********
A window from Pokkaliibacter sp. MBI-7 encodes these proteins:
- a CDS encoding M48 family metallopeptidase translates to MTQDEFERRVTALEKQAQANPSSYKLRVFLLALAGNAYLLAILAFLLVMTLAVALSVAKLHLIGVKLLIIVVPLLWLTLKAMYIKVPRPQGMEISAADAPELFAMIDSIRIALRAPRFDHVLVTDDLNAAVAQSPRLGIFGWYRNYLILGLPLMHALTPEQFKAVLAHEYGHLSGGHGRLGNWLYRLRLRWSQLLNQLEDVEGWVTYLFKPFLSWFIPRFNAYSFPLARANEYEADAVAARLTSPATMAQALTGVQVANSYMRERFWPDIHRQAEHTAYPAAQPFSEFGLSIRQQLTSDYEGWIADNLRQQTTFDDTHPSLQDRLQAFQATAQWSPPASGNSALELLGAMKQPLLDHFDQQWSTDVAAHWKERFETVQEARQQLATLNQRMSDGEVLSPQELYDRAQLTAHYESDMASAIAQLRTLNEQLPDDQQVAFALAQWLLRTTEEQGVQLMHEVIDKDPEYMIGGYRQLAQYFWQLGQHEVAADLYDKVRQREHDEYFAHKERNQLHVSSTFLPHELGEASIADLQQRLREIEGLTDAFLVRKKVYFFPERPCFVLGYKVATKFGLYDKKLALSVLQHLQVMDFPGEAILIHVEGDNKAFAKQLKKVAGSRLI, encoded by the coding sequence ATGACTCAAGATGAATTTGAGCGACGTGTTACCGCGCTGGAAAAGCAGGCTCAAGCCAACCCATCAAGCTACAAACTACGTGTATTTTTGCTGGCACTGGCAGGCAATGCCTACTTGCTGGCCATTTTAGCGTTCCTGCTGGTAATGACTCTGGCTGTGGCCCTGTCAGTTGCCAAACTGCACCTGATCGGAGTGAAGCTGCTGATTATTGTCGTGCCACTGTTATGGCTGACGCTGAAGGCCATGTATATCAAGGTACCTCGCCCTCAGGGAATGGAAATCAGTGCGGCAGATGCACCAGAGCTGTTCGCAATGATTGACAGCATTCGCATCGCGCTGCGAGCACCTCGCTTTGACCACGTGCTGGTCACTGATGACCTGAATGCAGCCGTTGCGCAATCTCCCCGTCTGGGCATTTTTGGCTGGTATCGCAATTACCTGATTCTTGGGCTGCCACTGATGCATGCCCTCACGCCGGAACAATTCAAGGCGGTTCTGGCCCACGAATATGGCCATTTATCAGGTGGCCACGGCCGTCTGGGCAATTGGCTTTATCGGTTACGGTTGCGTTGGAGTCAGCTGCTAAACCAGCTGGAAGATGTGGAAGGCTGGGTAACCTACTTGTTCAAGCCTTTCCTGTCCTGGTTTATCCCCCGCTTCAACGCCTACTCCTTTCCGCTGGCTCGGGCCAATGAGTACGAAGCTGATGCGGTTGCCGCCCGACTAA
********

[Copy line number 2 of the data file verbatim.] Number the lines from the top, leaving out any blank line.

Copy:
- a CDS encoding M48 family metallopeptidase translates to MTQDEFERRVTALEKQAQANPSSYKLRVFLLALAGNAYLLAILAFLLVMTLAVALSVAKLHLIGVKLLIIVVPLLWLTLKAMYIKVPRPQGMEISAADAPELFAMIDSIRIALRAPRFDHVLVTDDLNAAVAQSPRLGIFGWYRNYLILGLPLMHALTPEQFKAVLAHEYGHLSGGHGRLGNWLYRLRLRWSQLLNQLEDVEGWVTYLFKPFLSWFIPRFNAYSFPLARANEYEADAVAARLTSPATMAQALTGVQVANSYMRERFWPDIHRQAEHTAYPAAQPFSEFGLSIRQQLTSDYEGWIADNLRQQTTFDDTHPSLQDRLQAFQATAQWSPPASGNSALELLGAMKQPLLDHFDQQWSTDVAAHWKERFETVQEARQQLATLNQRMSDGEVLSPQELYDRAQLTAHYESDMASAIAQLRTLNEQLPDDQQVAFALAQWLLRTTEEQGVQLMHEVIDKDPEYMIGGYRQLAQYFWQLGQHEVAADLYDKVRQREHDEYFAHKERNQLHVSSTFLPHELGEASIADLQQRLREIEGLTDAFLVRKKVYFFPERPCFVLGYKVATKFGLYDKKLALSVLQHLQVMDFPGEAILIHVEGDNKAFAKQLKKVAGSRLI, encoded by the coding sequence ATGACTCAAGATGAATTTGAGCGACGTGTTACCGCGCTGGAAAAGCAGGCTCAAGCCAACCCATCAAGCTACAAACTACGTGTATTTTTGCTGGCACTGGCAGGCAATGCCTACTTGCTGGCCATTTTAGCGTTCCTGCTGGTAATGACTCTGGCTGTGGCCCTGTCAGTTGCCAAACTGCACCTGATCGGAGTGAAGCTGCTGATTATTGTCGTGCCACTGTTATGGCTGACGCTGAAGGCCATGTATATCAAGGTACCTCGCCCTCAGGGAATGGAAATCAGTGCGGCAGATGCACCAGAGCTGTTCGCAATGATTGACAGCATTCGCATCGCGCTGCGAGCACCTCGCTTTGACCACGTGCTGGTCACTGATGACCTGAATGCAGCCGTTGCGCAATCTCCCCGTCTGGGCATTTTTGGCTGGTATCGCAATTACCTGATTCTTGGGCTGCCACTGATGCATGCCCTCACGCCGGAACAATTCAAGGCGGTTCTGGCCCACGAATATGGCCATTTATCAGGTGGCCACGGCCGTCTGGGCAATTGGCTTTATCGGTTACGGTTGCGTTGGAGTCAGCTGCTAAACCAGCTGGAAGATGTGGAAGGCTGGGTAACCTACTTGTTCAAGCCTTTCCTGTCCTGGTTTATCCCCCGCTTCAACGCCTACTCCTTTCCGCTGGCTCGGGCCAATGAGTACGAAGCTGATGCGGTTGCCGCCCGACTAA